Rotary jail

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Rotary jail in Gallatin, Missouri

A Rotary jail was an architectural design for some prisons in the US Midwest during the late 19th century. Cells in the jails were arranged so that they rotated in a carousel fashion; allowing only one cell at a time to be accessible from the single opening per level.

Design and patent[edit]

The rotary jail was initially designed by architect William H. Brown, and built by the Haugh, Ketcham & Co. iron foundry in the Indianapolis, Indiana neighborhood of Haughville.

Cover sheet for patent application.

The application for United States Patent No. 244,358, on July 12, 1881 has this description:

The object of our inventions is to produce a jail in which prisoners can be controlled without the necessity of personal contact between them and the jailer or guard... it consists, first, of a circular cell structure of considerable size (inside the usual prison building) divided into several cells capable of being rotated, surrounded by a grating in close proximity thereto, which has only such number of openings (usually one) as is necessary for the convenient handling of prisoners.

Features[edit]

Detail diagram of central core plumbing connections to cell.

The pie-shaped cells rotated around a core having a sanitary plumbing system, which was considered an unusual luxury at that time. The cell block could be rotated by a single man hand-rotating a crank. It was connected to gears beneath the structure which rotated the entire cell block. The structure was supported by a ball bearing surface to allow for smooth rotation.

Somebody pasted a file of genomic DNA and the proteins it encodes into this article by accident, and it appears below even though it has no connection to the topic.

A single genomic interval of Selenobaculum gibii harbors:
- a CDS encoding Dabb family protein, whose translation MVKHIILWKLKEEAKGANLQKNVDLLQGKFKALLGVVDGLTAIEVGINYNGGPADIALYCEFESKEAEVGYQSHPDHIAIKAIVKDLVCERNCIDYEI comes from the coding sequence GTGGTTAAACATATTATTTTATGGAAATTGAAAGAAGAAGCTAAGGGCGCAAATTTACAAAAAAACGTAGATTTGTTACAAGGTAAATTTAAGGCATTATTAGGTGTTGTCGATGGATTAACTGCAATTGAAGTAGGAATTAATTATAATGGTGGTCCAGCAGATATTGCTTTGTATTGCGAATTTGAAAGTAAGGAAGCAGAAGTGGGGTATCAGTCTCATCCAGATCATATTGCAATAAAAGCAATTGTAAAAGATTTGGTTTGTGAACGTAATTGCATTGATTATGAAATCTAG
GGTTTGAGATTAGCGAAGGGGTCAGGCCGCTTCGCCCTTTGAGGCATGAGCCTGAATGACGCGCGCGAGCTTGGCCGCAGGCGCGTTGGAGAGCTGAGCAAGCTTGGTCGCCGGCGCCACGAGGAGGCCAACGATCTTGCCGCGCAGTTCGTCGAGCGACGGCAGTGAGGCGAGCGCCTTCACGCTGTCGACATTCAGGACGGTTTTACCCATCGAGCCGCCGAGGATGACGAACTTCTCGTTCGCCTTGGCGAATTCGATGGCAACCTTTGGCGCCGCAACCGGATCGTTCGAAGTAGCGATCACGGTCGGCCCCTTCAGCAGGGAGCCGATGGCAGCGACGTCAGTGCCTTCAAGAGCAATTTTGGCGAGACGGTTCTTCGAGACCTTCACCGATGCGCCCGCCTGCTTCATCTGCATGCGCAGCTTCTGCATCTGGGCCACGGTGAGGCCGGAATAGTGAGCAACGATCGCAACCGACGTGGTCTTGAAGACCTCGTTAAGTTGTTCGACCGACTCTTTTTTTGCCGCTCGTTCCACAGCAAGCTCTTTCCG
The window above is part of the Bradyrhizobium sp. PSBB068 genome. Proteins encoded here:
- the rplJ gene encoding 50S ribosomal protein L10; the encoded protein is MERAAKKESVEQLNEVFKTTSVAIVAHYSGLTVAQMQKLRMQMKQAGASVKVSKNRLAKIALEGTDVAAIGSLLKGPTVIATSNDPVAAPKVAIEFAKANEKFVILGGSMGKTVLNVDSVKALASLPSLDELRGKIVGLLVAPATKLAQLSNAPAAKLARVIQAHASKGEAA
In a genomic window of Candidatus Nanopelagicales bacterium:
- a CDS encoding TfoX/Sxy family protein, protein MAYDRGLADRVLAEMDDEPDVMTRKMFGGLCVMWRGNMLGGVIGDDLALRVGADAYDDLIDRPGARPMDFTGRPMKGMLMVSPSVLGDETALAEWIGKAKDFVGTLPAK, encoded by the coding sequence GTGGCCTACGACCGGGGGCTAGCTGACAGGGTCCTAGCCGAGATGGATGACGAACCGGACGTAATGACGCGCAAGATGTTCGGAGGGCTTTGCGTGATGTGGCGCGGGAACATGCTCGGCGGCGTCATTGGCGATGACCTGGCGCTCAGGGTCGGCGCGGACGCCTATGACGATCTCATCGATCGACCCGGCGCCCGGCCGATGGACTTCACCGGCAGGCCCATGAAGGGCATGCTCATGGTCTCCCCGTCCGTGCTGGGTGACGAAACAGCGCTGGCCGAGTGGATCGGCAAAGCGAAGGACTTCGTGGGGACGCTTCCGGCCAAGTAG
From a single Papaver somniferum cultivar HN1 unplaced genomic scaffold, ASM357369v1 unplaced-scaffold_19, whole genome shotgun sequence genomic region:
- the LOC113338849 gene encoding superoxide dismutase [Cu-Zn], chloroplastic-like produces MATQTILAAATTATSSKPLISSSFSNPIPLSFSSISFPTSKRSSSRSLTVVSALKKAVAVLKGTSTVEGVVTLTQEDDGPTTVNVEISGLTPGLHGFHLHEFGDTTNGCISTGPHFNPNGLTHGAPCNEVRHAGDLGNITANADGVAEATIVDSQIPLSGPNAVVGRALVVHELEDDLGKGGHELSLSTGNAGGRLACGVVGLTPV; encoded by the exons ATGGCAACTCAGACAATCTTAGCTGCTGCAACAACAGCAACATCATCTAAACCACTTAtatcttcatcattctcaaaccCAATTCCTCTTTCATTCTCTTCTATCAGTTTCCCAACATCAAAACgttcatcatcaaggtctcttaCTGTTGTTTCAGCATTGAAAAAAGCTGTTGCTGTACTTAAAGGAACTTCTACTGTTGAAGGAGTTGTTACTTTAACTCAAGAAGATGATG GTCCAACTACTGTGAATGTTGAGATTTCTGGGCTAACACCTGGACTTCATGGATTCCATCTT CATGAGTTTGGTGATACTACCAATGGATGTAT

Condemned[edit]

The jails encountered problems almost immediately with inmates' limbs being crushed or interfering with the cellblock's rotation. Most of the jails had to be welded in a fixed position and refitted with individual cell accesses. All of them were condemned by June 22nd, 1939.

Locations[edit]

Sources vary as to how many rotary jails had been built. The cited number varies from six to eighteen. Below are eight known rotary jail locations:

Structures still standing (although turned into museums and now listed on the National Register of Historic Places):

Jails torn down:

References[edit]

  1. ^ Marimen, Mark et al (2008). Weird Indiana: Your Travel Guide to Indiana's Local Legends and Best Kept Secrets. Sterling. p. 126. ISBN 978-1-4027-5452-4. 

External links[edit]